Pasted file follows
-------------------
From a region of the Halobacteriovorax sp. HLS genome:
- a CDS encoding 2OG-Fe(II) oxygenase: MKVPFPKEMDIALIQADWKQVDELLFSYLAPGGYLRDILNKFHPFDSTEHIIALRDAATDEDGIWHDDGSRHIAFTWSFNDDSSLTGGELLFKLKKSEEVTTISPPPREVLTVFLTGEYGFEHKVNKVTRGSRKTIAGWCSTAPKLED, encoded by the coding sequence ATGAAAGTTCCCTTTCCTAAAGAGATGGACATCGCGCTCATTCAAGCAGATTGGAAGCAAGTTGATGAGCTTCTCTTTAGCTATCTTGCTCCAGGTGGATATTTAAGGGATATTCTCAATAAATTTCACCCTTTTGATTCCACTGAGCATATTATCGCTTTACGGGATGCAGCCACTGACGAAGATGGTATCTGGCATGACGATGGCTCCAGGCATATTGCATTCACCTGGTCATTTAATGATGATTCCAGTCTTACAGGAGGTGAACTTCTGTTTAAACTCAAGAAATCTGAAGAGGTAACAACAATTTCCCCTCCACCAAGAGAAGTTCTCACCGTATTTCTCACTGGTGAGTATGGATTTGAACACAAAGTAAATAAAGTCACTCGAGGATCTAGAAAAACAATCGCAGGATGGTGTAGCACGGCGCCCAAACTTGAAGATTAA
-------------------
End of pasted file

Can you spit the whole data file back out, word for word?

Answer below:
From a region of the Halobacteriovorax sp. HLS genome:
- a CDS encoding 2OG-Fe(II) oxygenase: MKVPFPKEMDIALIQADWKQVDELLFSYLAPGGYLRDILNKFHPFDSTEHIIALRDAATDEDGIWHDDGSRHIAFTWSFNDDSSLTGGELLFKLKKSEEVTTISPPPREVLTVFLTGEYGFEHKVNKVTRGSRKTIAGWCSTAPKLED, encoded by the coding sequence ATGAAAGTTCCCTTTCCTAAAGAGATGGACATCGCGCTCATTCAAGCAGATTGGAAGCAAGTTGATGAGCTTCTCTTTAGCTATCTTGCTCCAGGTGGATATTTAAGGGATATTCTCAATAAATTTCACCCTTTTGATTCCACTGAGCATATTATCGCTTTACGGGATGCAGCCACTGACGAAGATGGTATCTGGCATGACGATGGCTCCAGGCATATTGCATTCACCTGGTCATTTAATGATGATTCCAGTCTTACAGGAGGTGAACTTCTGTTTAAACTCAAGAAATCTGAAGAGGTAACAACAATTTCCCCTCCACCAAGAGAAGTTCTCACCGTATTTCTCACTGGTGAGTATGGATTTGAACACAAAGTAAATAAAGTCACTCGAGGATCTAGAAAAACAATCGCAGGATGGTGTAGCACGGCGCCCAAACTTGAAGATTAA